The Menin Gate in Ypres was built to honour the 102,000 men who fell on the Western Front (up to 16 August 1917) and had no known grave. "It was resolved that here at Ypres, where so many of the 'Missing' are known to have fallen, there should be erected a memorial worthy of them which should give expression to the nation's gratitude for their sacrifice and its sympathy with those who mourned them. A memorial has been erected which, in its simple grandeur, fulfils this object, and now it can be said of each one in whose honour we are assembled here today: 'He is not missing; he is here'.
It was opened on 24 July 1927 by Field Marshal Lord Plumer who Australians had great respect for having fought under in the 3rd Battle of Ypres at Messines, Menin Road, Polygon Wood, Broodseinde, Poelcappelle and Passchendaele.
"The beautiful old gothic city of Leper (Ypres) was a symbol of allied resistance during the war. Except for brief occupation by the Germans in 1914 it stood defiant but by the wars end it had been completely destroyed by German shelling. Across its flat agricultural plains to its north, south and east vast armies were engaged in major conflict for 1914 to 1918. The battleground was fought over many times and became a tragic resting place for hundreds of thousands of the youth of Britain and its dominions and of Belgium, France and Germany."
"Australian troops from all five divisions were active here from late 1916 until 1917. Their principal involvement was in the 1917 offensive including the battle of Messines, Menin Road, Polygon wood, Broodseine and Passchendaele. These battles resulted in more than 43,00 Australian casualties."
"Leper (Ypres) was totally rebuilt and today acts as a gateway for all those who come in search of the past, and of the generation that perished in Flanders fields. "
"In 1916 the Australian Army entered the Western Front with an army of 180,000 men, three times the number that had served at Gallipoli in 1915. The Australian Troops won undying fame in the battlefields of France and Belgium during three years of war. In doing so, 46,000 of the 60,000 Australians killed in the war died on the Western Front. From a population of just 4.5 million 313,000 volunteered to serve during the war and 65% of these became casualties. The relationships formed by France and Belgium during the war with Australia flourish today, with cultural, educational and economic exchanges. The friendships extended by local people to visiting Australians is indicative of the friendships forged in the old battlefields, a fellowship born of the mutual striving and sacrifice of these nations at that formative time."
Australians in the Third Battle of Ypres
The ultimate object of the 1917 offensive, which was to become known as the Third Battle of Ypres, was to overrun the German position and move forward to occupy the Belgian coast. This would result in taking over an number of key German positions hampering their communication ability and also closing down the strategic German submarine bases on the Belgian coast that allowed them access to the North Sea and the Atlantic where they were causing major disruption to Allied shipping. The battle was preceded by the capture of Messines Ridge overlooking the intended battlefield, where Australian troops were extremely prominent in this notable success.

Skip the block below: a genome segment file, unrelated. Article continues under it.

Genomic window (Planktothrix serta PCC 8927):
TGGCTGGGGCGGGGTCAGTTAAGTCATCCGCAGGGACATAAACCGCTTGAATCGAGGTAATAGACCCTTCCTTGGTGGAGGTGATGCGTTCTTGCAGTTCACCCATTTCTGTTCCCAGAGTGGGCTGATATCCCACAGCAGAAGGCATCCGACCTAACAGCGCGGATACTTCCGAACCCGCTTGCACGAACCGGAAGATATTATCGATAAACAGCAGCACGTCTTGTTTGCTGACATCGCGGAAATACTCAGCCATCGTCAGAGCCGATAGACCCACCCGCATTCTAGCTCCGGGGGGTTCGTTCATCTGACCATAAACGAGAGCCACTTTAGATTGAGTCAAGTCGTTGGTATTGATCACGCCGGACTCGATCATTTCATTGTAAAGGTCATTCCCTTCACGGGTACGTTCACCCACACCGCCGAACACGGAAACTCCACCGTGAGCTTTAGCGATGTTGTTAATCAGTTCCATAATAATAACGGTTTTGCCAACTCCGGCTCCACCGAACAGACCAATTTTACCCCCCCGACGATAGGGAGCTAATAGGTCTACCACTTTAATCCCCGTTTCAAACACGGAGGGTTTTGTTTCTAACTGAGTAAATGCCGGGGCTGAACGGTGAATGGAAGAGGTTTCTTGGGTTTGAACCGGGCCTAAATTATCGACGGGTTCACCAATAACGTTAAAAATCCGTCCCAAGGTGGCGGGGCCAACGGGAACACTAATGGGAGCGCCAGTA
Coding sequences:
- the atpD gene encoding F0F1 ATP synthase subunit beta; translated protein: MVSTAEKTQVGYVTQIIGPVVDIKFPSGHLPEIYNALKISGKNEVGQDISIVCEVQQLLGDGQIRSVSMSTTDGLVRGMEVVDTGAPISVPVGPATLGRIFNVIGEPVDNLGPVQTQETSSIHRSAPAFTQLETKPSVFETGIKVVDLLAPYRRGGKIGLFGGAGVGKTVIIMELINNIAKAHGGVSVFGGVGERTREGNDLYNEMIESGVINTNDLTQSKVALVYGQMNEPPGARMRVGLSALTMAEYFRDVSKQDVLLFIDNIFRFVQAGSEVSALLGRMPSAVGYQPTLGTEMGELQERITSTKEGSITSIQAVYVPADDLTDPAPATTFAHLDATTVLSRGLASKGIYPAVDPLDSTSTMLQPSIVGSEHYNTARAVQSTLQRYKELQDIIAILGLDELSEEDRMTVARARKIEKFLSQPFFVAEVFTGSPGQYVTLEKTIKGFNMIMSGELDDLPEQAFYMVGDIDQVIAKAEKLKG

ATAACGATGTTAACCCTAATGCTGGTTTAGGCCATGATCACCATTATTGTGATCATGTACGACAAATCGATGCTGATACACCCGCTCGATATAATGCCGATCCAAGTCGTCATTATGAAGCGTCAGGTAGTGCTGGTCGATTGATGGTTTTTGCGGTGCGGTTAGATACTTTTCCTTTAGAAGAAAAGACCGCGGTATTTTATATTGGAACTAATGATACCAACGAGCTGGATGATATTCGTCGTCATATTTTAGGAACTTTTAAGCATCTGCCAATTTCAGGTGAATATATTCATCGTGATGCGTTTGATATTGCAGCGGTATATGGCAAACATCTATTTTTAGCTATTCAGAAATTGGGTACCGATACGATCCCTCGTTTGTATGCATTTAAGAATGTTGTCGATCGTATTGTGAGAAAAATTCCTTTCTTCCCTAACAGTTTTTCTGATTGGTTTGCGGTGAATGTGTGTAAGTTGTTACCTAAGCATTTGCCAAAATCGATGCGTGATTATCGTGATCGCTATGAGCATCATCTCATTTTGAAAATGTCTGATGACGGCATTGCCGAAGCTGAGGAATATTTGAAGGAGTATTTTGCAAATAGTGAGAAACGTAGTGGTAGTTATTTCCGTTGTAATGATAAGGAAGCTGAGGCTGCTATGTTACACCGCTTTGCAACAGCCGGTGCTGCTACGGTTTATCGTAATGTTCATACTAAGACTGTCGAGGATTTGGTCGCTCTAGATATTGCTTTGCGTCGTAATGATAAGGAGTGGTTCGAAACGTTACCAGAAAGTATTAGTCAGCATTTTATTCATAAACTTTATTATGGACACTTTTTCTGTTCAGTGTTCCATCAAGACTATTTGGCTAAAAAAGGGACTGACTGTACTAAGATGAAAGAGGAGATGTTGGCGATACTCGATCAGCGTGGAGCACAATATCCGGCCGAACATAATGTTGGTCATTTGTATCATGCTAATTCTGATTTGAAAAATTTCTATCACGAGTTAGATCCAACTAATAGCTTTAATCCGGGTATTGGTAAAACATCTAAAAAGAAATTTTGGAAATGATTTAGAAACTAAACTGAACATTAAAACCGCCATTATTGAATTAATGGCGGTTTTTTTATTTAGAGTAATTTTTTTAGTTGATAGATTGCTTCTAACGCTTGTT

"For the Australian Imperial Forces (AIF) in the 1917 offensive, which was known as the third battle of Ypres, there were three distinct phases, with the first lasting from July to mid September. The battles in this period were fought by British infantry divisions with their artillery reinforced by the AIF divisions, who took heavy casualties. The battles were fought in a quagmire of mud and rain with limited advances and heavy casualties.
The second phase of the offensive with the AIF consisted of three separate battles under the command of General Sir Herbert Plumer of the 2nd Army and were: Menin Road (20 September), Polygon Wood (26 September) and Broodseinde (4 October). The battles were successful with limited victories and carried out in relatively dry weather.
The third phase of the offensive was to take the high ground around Poelcapelle and Passchendaele. Even after the experience of the atrocious weather conditions of the first battle and other wet weather battles, this offensive was also carried out in appalling weather with horrific casualties, with men actually drowning in the mud and water of the battlefield.
Not generally well known is that there were more than 2,700 New Zealand casualties, of which 45 officers and 800 men were killed or mortally wounded on the one day. In terms of lives lost per day, this remains the darkest day in New Zealand's recorded history of battle. Although still much debated, Passchendaele is considered - even by the appalling allied generalship that was characterised in WW1 - as a monumental blunder and waste of life. It was not until the Canadian Corps - (like the Australians and New Zealanders the Canadians troops were often called "Stoßtrupp" ("shock troops") by the Germans due to their ferocious fighting ability) often fighting 'hand to hand' in bitter fighting, finally taking Passchendaele in the second battle of Passchendaele between 6-10 November.
The end result was that the Allies had captured 5 miles of ferociously defended territory that cost them 140,000 dead - a ratio of around 2 inches per dead soldier. Five months later when the Allies withdrew the Germans reoccupied the ground with minimal casualties, losing it again just before the end of the war in 1918. Utter futility.